Two of the best and only worthy modern speed metal bands are embarking upon a European tour together this fall. Ripper and Entrench, who made our lists of The Best Underground Metal of 2014 and 2016, are planning a European tour and need to get some gigs to knock headbangers on their backs. From Ripper’s Funbook page:
RIPPER announces first European Tour together with Swedish Thrashers of ENTRENCH!
Interested promoters please get in touch with Roadmaster Booking.
Solar Mass, featuring former Diocletian members, announced that their debut recording of death/speed metal, Pseudomorphosis, will be released on October 3rd on cassette by Iron Bonehead Productions with the higher-fidelity CD and LP formats to follow afterwards. Iron Bonehead premiered a track, “Weaponised” on Soundcloud while the cover was drawn by Rok of Sadistik Exekution.
A candidate for the best work within a genre of music should capture every manifestation as best as it can and be able to answer the question: what is X? One might make the argument that the best album must capture the genre at its summit; still, that is a far more difficult essence to capture as in the case of metal, both black and death metal scaled adjacent but different peaks and therefore offer their own unique views of the same musical landscape.
Overall satisfying (but not quite inspiring) straightforward songs with equal parts thrash and proto-death metal present. I don’t quite hear the “occult” sound these guys are evidently going for; their music sounds too immediate and, weirdly, fun. The band members clearly enjoy creating this music and therefore their work is free of pretense; no revivalist coat-tail riding here. Expect to hear fairly similar-sounding riffs throughout, without much in the way of dynamics. Compared to their contemporaries in bands like Nifelheim and Aura Noir, Occult Burial are competent and maybe even a step ahead of the more popular bands that mix thrash with modern metal because they aren’t impeded by gimmickry. Their lack of theatrics may work against them because they will probably continue to be overlooked until they learn to cut loose and let their imaginations run a little more wild with their songs. Compared to the more aggressive speed metal classics from Coroner and Razor, parts of Hideous Obscure are downright boring. Even playing a bit faster and cleaning up the recording could do wonders for the effectiveness of these songs. Some parts sound truly terrible. For instance, the snare drum sounds in the words of my favorite robot puppet “like a bag of sardines thrown up against the side of a pole barn.” Nevertheless there is promise here and I would reserve more judgment until Occult Burial release a proper-sounding album or I can catch them live.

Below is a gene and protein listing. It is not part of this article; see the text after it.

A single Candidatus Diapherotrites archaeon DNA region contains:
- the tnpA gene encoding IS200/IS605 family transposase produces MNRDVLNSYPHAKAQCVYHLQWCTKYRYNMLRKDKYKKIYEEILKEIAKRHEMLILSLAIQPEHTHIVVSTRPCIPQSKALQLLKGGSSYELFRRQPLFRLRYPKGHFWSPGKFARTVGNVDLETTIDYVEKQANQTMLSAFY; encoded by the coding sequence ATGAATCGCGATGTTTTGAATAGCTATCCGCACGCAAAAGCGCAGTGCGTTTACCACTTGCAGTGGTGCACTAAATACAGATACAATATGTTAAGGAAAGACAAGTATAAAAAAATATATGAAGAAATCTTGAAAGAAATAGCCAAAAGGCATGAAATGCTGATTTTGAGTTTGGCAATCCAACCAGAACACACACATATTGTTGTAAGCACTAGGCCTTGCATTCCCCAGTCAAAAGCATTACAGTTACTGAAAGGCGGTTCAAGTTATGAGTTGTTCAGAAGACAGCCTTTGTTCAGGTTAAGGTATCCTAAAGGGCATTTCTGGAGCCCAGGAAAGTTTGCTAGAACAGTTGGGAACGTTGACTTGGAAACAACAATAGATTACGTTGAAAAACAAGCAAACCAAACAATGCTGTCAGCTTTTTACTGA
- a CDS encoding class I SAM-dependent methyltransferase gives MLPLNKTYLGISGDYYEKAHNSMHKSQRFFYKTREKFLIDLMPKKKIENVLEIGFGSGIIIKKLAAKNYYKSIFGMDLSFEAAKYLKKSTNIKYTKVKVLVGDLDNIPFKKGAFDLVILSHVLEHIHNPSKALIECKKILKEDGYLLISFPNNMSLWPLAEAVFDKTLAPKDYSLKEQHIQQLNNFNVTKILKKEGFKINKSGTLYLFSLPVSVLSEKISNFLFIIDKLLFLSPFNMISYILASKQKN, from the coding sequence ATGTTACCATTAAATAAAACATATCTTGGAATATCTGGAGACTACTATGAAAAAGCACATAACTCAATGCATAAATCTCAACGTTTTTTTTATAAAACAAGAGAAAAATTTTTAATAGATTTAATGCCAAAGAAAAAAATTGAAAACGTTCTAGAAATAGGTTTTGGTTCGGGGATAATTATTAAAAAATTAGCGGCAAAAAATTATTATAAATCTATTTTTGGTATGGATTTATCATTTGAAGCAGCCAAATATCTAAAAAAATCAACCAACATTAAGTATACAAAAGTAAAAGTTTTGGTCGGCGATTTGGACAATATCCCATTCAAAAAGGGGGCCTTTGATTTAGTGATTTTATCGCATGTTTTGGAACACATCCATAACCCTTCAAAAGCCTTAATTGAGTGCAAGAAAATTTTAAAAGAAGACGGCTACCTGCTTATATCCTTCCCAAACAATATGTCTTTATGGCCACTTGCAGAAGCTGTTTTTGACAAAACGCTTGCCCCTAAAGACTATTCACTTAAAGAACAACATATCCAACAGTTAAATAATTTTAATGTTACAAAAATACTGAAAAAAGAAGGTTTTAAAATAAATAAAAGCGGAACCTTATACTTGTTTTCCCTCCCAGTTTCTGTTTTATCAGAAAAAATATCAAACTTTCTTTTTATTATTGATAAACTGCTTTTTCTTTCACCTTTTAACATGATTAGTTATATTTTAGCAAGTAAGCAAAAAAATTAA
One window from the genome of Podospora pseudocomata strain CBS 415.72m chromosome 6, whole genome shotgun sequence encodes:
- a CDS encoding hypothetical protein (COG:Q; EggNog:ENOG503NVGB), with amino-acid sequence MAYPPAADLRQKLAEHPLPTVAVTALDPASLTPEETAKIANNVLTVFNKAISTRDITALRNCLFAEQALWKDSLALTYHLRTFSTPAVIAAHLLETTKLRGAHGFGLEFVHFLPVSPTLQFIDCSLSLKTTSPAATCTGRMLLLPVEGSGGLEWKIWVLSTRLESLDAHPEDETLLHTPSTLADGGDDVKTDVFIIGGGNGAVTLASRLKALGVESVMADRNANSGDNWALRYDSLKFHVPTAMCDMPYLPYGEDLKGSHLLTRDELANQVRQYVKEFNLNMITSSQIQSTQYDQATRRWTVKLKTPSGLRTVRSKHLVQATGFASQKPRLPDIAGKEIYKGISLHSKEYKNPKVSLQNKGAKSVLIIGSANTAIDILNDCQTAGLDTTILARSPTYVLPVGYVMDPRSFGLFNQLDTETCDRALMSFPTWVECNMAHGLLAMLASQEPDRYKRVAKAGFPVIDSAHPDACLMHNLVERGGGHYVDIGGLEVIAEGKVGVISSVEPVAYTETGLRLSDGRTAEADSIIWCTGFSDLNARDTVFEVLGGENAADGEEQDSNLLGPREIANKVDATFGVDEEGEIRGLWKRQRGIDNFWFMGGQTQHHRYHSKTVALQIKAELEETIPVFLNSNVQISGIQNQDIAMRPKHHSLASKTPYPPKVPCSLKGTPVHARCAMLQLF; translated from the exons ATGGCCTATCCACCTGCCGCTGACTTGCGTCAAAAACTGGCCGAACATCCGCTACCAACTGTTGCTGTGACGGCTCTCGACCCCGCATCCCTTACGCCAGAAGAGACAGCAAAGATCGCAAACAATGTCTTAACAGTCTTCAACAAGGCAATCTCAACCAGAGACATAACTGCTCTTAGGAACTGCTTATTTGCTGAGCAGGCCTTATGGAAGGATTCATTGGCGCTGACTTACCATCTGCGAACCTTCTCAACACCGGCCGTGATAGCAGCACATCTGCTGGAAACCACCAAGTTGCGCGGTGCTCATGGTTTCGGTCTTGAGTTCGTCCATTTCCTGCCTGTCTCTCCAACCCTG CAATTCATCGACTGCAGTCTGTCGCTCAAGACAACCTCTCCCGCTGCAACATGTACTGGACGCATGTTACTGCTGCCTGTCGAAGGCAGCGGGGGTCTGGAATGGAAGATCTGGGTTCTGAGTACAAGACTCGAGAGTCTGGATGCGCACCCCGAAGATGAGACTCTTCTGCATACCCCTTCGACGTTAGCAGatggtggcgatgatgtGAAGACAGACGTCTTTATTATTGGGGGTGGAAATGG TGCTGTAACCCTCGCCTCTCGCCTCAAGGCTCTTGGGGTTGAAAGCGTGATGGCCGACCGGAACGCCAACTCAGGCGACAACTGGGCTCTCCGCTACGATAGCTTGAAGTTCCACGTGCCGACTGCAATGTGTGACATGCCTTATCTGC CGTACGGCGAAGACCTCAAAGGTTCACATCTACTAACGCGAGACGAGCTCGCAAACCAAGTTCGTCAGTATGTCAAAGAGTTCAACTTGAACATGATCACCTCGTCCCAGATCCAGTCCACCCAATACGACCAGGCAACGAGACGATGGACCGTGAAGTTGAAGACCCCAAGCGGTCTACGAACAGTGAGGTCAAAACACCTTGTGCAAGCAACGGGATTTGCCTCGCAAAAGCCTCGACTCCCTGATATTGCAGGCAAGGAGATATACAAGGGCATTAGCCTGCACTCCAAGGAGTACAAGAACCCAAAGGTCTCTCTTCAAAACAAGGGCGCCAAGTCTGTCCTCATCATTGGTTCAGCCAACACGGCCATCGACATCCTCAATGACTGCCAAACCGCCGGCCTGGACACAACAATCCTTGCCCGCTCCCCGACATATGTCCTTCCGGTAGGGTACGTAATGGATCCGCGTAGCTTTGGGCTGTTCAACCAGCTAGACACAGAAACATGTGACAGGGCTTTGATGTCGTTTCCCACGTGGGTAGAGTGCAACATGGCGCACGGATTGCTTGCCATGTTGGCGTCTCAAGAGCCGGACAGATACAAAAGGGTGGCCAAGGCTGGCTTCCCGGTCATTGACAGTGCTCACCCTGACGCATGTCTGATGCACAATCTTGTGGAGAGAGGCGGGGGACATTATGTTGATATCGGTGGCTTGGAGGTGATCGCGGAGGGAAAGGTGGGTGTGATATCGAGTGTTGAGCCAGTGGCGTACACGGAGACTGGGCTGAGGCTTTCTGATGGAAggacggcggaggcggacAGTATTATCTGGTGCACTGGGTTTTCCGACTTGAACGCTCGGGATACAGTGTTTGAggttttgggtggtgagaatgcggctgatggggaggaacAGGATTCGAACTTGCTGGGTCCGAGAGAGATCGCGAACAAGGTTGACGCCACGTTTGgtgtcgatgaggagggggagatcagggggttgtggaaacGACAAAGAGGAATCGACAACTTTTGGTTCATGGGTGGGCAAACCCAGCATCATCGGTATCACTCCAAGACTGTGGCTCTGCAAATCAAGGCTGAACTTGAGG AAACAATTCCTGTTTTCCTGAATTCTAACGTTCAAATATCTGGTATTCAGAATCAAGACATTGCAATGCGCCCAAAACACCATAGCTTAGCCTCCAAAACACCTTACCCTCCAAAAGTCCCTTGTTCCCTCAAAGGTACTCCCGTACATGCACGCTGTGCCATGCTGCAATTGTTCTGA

At the beginning of this album, I thought I was in for some ironically incompetent Venom worship with affectations of naivety: “Metal about metal” as it can be rightly called. The drums are played in a bare-bones punk style. The guitar(s) loop punk riffs in predictable verse-chorus style structures while the vocalist rants in a smoke-shredded voice about typical metal stuff. No virtuosic leads or even harmonies are present. However, as the record progressed, the raw efficacy of the chords overcame my cynicism and my head began to nod to and fro of its own accord. Maybe these guys are a throwback or tribute act. Maybe they have actually never heard anything more recent than the firstBathory album. Either way, their riffs have an undeniable ability to hook energy-pumping tentacles into your brain and stir in your heart the desire to get off your ass and be a living, bleeding, raging human. When it comes to music, is there anything better than that?
Ripper picks up in the Merciless vein and keeps that Swedish landmark as its guiding force. This band keeps the attention of listeners however through its spirit and its refusal to adopt clichés. It uses riff forms found before, but keeps them specific to the song so that they relate to the other parts, preventing songs from being “grab-bags” of former ideas.
Its weakness comes in one of the hardest tasks for any metal band: distinguishing songs from one another when they have a similar approach to tempo and vocal patterns. Here, Ripper lag behind their mentors. This is the only flaw. The Instrumentation is top-notch and creative: the riffing reflects the theme of each song and displays competence and wrestling complexity from simple power chord clusters while vocals are both harsh and complement the music.
Incorporating melodic and instrumental elements, Ripper keeps the intensity high. This creates the type of listening environment that bands like Angelcorpse perfected: both intense like aerobic activity in the presence of terror, and somewhat monolithic because so much of it hits the same sweet spot of rhythm and motion. But its spirit never flags and the resulting enjoyment of the music, for listener and musician, forms a bond that far surpasses what most of the underground has been doing for the past 20 years.